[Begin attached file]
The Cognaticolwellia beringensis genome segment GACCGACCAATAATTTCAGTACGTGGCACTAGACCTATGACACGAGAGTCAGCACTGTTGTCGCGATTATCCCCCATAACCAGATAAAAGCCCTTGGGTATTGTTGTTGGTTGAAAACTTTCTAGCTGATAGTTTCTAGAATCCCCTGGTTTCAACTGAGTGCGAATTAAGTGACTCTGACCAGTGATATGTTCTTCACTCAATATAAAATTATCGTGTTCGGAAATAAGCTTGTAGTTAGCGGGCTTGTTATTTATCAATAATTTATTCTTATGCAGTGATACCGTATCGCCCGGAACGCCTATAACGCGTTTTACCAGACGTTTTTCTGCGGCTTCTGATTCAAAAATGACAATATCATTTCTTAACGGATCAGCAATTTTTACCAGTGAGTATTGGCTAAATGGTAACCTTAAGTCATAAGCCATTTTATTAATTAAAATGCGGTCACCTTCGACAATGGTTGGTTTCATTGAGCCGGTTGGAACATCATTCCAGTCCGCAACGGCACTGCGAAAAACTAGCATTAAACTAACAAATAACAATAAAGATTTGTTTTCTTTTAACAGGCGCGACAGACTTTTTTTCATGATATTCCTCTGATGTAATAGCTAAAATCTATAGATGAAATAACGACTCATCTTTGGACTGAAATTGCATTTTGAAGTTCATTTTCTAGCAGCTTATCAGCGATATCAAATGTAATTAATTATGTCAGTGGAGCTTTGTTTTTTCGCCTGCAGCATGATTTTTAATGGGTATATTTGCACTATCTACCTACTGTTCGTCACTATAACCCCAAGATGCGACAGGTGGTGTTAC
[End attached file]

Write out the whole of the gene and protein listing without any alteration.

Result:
The Cognaticolwellia beringensis genome segment GACCGACCAATAATTTCAGTACGTGGCACTAGACCTATGACACGAGAGTCAGCACTGTTGTCGCGATTATCCCCCATAACCAGATAAAAGCCCTTGGGTATTGTTGTTGGTTGAAAACTTTCTAGCTGATAGTTTCTAGAATCCCCTGGTTTCAACTGAGTGCGAATTAAGTGACTCTGACCAGTGATATGTTCTTCACTCAATATAAAATTATCGTGTTCGGAAATAAGCTTGTAGTTAGCGGGCTTGTTATTTATCAATAATTTATTCTTATGCAGTGATACCGTATCGCCCGGAACGCCTATAACGCGTTTTACCAGACGTTTTTCTGCGGCTTCTGATTCAAAAATGACAATATCATTTCTTAACGGATCAGCAATTTTTACCAGTGAGTATTGGCTAAATGGTAACCTTAAGTCATAAGCCATTTTATTAATTAAAATGCGGTCACCTTCGACAATGGTTGGTTTCATTGAGCCGGTTGGAACATCATTCCAGTCCGCAACGGCACTGCGAAAAACTAGCATTAAACTAACAAATAACAATAAAGATTTGTTTTCTTTTAACAGGCGCGACAGACTTTTTTTCATGATATTCCTCTGATGTAATAGCTAAAATCTATAGATGAAATAACGACTCATCTTTGGACTGAAATTGCATTTTGAAGTTCATTTTCTAGCAGCTTATCAGCGATATCAAATGTAATTAATTATGTCAGTGGAGCTTTGTTTTTTCGCCTGCAGCATGATTTTTAATGGGTATATTTGCACTATCTACCTACTGTTCGTCACTATAACCCCAAGATGCGACAGGTGGTGTTAC